The week before last, you may recall, I took issue with the way the country’s illustrious top university presidents (Gerforno, for short) were trying to sell higher education. Effectively, what they were doing was selling higher education’s research mission by claiming “look, basic research creates jobs” on the basis of a few anecdotes.
The feedback I got was mostly “we really like the portmanteau Gerforno but are not necessarily convinced that there’s any other way to argue for basic research – if all the government wants to hear about is jobs, growth and middle-class families, isn’t that they way Presidents have to sell it?” And there’s something to this view. I used to work at Universities Canada; I get their lobbying strategy, and yes, this is exactly what the Presidents are thinking.
My objection is effectively two-fold. Part of it is that there is too much intellectual dishonesty involved. While there is a lot of research that ties a country’s overall research spend to long-term GDP growth rates or productivity rates, there is very little to substantiate a link between publicly-funded research or basic research with same. That’s not to say the link doesn’t exist, just that the research doesn’t exist to prove it. And second of all, there’s frankly a risk that coming to government year after year and saying “research means higher productivity means more jobs wears thin after awhile. I mean, it’s been 20 years since the feds created the Canada Foundation for Innovation and really started spending money on research and as far as I know no one’s suggesting that all that money has in fact moved the needle on productivity very much. Now, if we re-ran the last twenty years to answer the counter-factual “and what would productivity and growth look like if we hadn’t spent all that money” we might find it has in fact been worth it, but it’s easy to understand why politicians and civil servants might be skeptical about this claim.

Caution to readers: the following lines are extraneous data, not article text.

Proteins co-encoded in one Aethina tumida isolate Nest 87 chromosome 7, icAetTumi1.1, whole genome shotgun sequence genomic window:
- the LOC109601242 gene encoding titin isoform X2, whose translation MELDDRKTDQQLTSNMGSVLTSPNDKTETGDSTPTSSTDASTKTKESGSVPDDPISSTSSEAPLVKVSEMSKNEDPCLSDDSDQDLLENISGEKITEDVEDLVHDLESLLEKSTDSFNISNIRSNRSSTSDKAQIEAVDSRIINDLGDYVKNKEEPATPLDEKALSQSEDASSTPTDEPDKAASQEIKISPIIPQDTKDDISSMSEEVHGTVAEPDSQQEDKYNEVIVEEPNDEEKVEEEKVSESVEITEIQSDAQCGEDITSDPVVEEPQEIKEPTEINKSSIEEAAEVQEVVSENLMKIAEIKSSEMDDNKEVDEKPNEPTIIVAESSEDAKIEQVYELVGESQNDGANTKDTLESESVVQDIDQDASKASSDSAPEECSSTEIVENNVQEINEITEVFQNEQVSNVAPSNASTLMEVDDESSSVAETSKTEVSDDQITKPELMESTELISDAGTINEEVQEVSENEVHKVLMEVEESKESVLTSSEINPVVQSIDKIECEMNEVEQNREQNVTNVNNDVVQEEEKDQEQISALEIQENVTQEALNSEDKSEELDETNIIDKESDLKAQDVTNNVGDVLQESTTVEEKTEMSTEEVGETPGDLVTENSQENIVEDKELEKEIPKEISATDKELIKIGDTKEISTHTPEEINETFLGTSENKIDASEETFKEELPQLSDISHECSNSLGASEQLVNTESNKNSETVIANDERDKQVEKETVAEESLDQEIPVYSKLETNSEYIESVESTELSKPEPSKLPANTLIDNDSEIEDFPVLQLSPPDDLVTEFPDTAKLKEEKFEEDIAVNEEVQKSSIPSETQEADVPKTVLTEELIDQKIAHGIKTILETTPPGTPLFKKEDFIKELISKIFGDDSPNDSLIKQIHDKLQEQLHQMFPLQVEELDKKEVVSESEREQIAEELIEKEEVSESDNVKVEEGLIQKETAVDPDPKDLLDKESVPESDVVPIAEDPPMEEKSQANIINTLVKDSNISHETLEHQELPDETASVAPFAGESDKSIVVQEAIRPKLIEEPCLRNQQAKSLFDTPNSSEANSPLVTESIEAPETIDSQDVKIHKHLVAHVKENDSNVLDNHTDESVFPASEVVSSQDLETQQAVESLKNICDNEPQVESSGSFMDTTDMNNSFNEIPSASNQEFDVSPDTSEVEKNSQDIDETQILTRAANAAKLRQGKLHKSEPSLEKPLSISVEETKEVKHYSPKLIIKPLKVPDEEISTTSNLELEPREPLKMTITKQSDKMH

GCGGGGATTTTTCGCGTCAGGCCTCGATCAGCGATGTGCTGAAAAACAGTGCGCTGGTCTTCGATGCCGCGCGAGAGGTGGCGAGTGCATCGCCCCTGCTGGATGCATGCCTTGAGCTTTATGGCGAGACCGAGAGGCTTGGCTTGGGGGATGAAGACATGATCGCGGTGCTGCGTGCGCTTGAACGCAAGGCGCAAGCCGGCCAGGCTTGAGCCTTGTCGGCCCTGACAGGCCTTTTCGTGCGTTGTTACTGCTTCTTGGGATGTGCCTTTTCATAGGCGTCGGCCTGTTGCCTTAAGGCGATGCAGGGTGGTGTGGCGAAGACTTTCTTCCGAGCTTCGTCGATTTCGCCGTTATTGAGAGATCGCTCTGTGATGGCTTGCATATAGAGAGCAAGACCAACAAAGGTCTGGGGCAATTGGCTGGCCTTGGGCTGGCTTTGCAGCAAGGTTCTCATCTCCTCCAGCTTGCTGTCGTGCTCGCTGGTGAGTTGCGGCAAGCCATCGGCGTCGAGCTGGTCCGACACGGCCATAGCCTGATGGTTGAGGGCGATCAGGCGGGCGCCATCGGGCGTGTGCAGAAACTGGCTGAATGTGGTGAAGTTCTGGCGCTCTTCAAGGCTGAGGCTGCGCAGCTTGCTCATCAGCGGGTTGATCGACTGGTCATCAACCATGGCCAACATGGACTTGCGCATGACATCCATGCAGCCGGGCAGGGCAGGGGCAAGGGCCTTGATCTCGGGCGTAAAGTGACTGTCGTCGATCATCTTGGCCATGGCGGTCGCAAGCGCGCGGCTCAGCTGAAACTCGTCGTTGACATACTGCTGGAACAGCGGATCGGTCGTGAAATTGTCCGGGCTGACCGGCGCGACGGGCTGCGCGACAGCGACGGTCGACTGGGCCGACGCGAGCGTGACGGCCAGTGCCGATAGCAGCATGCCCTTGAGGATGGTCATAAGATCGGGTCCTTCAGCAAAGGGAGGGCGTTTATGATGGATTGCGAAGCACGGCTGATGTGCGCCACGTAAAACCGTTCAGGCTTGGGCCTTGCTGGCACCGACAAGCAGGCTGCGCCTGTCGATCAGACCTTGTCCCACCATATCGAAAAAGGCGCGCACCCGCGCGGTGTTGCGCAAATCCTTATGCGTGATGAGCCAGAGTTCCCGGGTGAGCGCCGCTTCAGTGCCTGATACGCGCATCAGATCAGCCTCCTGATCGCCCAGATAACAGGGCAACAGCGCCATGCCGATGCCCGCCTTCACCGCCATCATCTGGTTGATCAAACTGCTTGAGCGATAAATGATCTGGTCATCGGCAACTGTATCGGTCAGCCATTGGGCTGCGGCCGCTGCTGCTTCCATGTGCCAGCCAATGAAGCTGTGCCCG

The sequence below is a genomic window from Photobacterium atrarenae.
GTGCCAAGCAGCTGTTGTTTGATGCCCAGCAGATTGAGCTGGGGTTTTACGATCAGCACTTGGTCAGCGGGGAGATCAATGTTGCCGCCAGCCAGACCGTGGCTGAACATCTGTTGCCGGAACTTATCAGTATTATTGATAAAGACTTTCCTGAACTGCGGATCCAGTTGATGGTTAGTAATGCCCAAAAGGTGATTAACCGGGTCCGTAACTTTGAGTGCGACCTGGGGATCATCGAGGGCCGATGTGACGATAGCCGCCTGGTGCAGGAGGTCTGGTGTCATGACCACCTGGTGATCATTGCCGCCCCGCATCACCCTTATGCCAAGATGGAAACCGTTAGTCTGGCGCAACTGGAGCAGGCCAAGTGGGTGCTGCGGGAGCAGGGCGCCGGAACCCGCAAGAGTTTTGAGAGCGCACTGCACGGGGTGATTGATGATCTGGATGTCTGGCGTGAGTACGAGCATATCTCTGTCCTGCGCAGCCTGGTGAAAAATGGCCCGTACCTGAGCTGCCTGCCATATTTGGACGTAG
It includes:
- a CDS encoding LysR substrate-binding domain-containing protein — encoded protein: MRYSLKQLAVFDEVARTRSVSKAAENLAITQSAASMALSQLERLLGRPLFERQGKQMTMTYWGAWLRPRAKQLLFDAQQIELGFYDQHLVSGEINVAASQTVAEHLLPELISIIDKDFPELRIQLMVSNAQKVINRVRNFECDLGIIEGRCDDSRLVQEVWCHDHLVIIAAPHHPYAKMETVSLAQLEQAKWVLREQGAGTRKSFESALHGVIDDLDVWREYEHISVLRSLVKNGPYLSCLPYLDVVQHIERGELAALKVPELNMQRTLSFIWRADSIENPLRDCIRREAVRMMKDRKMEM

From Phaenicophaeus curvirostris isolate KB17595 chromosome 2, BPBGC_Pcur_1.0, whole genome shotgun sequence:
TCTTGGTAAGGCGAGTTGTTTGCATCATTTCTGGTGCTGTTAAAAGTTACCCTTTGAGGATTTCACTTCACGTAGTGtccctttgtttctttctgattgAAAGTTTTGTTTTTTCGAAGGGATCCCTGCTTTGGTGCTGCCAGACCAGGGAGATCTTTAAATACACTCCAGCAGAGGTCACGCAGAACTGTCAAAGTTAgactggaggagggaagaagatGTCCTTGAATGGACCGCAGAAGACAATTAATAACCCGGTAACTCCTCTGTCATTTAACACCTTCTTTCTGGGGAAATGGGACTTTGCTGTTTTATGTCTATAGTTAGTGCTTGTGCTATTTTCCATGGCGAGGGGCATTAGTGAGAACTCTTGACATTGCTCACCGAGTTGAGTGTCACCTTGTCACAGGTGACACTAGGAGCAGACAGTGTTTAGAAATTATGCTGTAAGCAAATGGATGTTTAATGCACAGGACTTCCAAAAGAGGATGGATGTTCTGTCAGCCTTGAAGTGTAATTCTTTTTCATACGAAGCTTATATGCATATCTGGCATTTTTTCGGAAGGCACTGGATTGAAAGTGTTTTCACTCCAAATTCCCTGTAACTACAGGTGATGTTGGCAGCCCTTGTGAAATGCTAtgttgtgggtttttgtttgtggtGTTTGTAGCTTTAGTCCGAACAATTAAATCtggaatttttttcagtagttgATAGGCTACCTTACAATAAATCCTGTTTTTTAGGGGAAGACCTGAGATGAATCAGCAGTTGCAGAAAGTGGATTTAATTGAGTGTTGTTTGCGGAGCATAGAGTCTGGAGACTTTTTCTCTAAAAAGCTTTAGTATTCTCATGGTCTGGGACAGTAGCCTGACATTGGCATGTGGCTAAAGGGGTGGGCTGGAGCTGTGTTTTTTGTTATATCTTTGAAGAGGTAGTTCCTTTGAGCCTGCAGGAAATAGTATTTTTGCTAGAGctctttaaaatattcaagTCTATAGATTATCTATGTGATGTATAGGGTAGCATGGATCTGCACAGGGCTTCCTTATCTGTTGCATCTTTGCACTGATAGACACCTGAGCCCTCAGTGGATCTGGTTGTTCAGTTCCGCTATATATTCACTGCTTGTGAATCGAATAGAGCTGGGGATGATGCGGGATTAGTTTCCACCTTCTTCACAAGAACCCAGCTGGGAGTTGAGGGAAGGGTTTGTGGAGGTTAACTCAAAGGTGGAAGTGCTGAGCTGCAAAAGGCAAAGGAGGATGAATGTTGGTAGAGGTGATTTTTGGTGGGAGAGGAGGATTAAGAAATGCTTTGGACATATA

So now many of you are now thinking “ok smart guy, how would you argue for it”? Fair challenge. Here’s my take:
I agree that there needs to be a way to link research to the idea of prosperity, but I think it has to be done in a way which is at once both much more specific and much more general than the way we are doing it now. More specific in the sense that we have to stop arguing that research on its own is going to deliver growth because that’s a completely nonsensical proposition. Investment in research is a necessary but insufficient condition. To credibly link research to the economic engine, the research agenda needs to be tied to a whole bunch of other agendas: a competition agenda, a tax agenda, a regulation agenda, etc. And the higher education agenda needs to make allies among people in other sectors who can help broaden this agenda.